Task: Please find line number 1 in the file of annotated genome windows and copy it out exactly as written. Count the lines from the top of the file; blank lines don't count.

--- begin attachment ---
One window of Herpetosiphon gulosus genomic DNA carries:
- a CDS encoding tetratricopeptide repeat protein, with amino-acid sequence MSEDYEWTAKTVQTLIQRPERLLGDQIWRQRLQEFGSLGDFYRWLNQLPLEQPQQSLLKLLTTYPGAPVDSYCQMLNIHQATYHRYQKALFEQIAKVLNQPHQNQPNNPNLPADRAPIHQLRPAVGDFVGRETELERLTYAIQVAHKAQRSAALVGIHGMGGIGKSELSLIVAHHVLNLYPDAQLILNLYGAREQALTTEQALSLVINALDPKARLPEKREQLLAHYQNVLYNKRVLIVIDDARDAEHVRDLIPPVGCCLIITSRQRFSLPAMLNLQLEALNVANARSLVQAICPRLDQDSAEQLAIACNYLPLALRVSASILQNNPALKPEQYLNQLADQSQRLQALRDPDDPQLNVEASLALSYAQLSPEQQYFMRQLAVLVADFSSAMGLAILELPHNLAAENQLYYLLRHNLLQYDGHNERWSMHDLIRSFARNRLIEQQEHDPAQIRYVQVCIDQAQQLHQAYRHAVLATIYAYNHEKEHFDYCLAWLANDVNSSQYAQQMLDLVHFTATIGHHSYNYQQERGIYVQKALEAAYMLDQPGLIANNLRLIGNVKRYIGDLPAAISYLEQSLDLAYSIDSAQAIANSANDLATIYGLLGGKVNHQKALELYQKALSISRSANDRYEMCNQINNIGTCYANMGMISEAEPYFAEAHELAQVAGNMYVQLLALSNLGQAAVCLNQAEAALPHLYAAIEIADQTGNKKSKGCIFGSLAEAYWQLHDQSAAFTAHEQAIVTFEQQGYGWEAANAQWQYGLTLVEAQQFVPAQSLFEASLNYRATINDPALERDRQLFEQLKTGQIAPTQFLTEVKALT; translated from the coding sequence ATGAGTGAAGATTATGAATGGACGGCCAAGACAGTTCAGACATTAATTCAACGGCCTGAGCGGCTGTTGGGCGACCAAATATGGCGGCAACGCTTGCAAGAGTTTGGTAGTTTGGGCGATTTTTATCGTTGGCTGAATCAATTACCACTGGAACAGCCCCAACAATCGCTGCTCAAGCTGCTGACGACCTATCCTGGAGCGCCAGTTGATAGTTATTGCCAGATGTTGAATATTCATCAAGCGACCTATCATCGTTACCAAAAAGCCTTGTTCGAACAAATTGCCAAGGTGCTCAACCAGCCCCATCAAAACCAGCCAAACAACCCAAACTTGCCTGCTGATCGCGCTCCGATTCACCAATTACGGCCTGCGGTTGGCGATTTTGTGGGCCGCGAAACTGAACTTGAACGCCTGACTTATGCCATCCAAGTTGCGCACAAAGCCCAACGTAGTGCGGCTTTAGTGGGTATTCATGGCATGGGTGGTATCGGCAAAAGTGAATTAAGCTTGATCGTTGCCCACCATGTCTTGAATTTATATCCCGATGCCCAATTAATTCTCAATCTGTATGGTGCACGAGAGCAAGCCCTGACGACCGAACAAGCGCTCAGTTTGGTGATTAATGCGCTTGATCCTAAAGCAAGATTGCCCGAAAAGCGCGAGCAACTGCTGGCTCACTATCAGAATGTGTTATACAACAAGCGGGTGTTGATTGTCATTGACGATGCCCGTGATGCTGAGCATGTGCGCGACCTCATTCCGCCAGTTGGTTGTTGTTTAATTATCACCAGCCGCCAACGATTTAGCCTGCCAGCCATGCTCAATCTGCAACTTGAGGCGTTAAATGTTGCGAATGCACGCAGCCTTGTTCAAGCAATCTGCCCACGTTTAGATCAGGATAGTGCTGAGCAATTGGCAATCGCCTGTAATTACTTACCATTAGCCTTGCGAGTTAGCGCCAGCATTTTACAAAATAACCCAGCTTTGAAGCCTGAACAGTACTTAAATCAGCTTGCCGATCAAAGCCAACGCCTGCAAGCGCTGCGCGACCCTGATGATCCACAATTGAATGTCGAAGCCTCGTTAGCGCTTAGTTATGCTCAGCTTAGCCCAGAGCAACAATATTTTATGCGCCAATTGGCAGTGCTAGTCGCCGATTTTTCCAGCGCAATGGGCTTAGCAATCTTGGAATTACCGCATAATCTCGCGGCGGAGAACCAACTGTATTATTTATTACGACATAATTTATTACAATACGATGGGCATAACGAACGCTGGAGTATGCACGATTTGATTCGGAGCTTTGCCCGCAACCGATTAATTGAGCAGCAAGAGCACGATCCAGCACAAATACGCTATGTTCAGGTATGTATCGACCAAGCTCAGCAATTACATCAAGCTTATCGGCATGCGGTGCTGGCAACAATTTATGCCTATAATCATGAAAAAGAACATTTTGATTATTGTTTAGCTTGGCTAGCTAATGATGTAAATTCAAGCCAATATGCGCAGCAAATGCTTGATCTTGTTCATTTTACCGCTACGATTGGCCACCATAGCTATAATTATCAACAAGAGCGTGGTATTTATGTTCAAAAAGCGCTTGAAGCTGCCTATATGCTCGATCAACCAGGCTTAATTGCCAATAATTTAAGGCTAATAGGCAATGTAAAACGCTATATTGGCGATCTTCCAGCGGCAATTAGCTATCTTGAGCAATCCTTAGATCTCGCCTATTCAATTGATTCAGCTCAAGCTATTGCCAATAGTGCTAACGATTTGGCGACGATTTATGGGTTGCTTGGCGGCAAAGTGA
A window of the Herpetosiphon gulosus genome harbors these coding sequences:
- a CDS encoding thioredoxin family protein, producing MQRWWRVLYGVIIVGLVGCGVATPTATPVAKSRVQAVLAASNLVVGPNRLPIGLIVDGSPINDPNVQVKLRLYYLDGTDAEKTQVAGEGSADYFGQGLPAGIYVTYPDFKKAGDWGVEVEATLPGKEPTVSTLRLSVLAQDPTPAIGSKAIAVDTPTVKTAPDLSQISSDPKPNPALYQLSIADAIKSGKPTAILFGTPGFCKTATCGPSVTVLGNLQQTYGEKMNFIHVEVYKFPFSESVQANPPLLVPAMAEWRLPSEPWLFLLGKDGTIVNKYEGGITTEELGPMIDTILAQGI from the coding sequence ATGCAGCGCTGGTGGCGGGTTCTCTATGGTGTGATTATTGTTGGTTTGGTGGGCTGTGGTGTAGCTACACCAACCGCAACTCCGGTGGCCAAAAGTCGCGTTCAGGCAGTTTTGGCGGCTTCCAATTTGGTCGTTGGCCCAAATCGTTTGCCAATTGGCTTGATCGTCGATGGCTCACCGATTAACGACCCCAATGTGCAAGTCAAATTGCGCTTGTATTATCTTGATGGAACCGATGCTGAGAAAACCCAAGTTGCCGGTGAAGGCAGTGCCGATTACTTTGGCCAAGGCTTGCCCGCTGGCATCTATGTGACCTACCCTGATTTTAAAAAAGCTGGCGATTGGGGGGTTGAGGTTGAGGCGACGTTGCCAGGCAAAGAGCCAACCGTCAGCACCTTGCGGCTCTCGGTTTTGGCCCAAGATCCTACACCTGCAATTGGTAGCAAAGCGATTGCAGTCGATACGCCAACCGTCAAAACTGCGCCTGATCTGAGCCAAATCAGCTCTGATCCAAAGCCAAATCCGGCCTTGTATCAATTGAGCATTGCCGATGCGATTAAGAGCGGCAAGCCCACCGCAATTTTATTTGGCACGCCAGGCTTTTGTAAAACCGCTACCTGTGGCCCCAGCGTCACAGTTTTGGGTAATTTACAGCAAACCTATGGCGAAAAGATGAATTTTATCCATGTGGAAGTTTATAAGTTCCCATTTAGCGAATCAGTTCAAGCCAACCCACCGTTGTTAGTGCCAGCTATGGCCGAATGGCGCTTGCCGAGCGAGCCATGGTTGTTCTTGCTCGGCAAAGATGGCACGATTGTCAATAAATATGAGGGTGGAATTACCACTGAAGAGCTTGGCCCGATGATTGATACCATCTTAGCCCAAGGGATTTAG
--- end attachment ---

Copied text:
One window of Herpetosiphon gulosus genomic DNA carries: